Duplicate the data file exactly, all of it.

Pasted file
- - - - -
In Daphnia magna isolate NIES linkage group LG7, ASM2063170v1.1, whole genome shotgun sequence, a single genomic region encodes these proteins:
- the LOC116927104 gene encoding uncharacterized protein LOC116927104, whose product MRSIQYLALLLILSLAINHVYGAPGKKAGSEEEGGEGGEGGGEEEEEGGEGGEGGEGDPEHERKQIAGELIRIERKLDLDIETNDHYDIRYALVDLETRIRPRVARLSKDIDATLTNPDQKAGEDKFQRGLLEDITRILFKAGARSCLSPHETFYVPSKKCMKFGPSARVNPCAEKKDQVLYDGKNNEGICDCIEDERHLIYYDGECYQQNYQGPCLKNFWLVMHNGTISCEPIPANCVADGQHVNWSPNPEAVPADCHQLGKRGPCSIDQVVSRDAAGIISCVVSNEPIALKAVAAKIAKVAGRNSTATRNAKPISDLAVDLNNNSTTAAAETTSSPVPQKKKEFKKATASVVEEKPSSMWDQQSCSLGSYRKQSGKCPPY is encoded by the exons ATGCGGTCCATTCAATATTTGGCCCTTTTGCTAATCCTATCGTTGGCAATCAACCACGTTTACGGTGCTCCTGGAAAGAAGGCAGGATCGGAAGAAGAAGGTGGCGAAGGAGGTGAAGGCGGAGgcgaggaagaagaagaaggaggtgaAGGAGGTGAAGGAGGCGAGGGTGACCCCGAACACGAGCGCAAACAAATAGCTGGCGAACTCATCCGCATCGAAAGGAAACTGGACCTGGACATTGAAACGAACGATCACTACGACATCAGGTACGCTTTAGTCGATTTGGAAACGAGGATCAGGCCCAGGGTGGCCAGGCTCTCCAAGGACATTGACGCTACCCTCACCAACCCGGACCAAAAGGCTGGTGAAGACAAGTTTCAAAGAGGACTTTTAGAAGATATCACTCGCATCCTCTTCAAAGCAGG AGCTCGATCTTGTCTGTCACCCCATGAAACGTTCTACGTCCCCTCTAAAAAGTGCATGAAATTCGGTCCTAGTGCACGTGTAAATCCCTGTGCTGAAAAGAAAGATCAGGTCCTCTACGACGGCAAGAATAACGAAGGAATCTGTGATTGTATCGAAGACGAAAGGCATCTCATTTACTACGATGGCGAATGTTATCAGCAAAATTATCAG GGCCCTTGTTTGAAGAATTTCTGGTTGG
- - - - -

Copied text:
In Daphnia magna isolate NIES linkage group LG7, ASM2063170v1.1, whole genome shotgun sequence, a single genomic region encodes these proteins:
- the LOC116927104 gene encoding uncharacterized protein LOC116927104, whose product MRSIQYLALLLILSLAINHVYGAPGKKAGSEEEGGEGGEGGGEEEEEGGEGGEGGEGDPEHERKQIAGELIRIERKLDLDIETNDHYDIRYALVDLETRIRPRVARLSKDIDATLTNPDQKAGEDKFQRGLLEDITRILFKAGARSCLSPHETFYVPSKKCMKFGPSARVNPCAEKKDQVLYDGKNNEGICDCIEDERHLIYYDGECYQQNYQGPCLKNFWLVMHNGTISCEPIPANCVADGQHVNWSPNPEAVPADCHQLGKRGPCSIDQVVSRDAAGIISCVVSNEPIALKAVAAKIAKVAGRNSTATRNAKPISDLAVDLNNNSTTAAAETTSSPVPQKKKEFKKATASVVEEKPSSMWDQQSCSLGSYRKQSGKCPPY is encoded by the exons ATGCGGTCCATTCAATATTTGGCCCTTTTGCTAATCCTATCGTTGGCAATCAACCACGTTTACGGTGCTCCTGGAAAGAAGGCAGGATCGGAAGAAGAAGGTGGCGAAGGAGGTGAAGGCGGAGgcgaggaagaagaagaaggaggtgaAGGAGGTGAAGGAGGCGAGGGTGACCCCGAACACGAGCGCAAACAAATAGCTGGCGAACTCATCCGCATCGAAAGGAAACTGGACCTGGACATTGAAACGAACGATCACTACGACATCAGGTACGCTTTAGTCGATTTGGAAACGAGGATCAGGCCCAGGGTGGCCAGGCTCTCCAAGGACATTGACGCTACCCTCACCAACCCGGACCAAAAGGCTGGTGAAGACAAGTTTCAAAGAGGACTTTTAGAAGATATCACTCGCATCCTCTTCAAAGCAGG AGCTCGATCTTGTCTGTCACCCCATGAAACGTTCTACGTCCCCTCTAAAAAGTGCATGAAATTCGGTCCTAGTGCACGTGTAAATCCCTGTGCTGAAAAGAAAGATCAGGTCCTCTACGACGGCAAGAATAACGAAGGAATCTGTGATTGTATCGAAGACGAAAGGCATCTCATTTACTACGATGGCGAATGTTATCAGCAAAATTATCAG GGCCCTTGTTTGAAGAATTTCTGGTTGG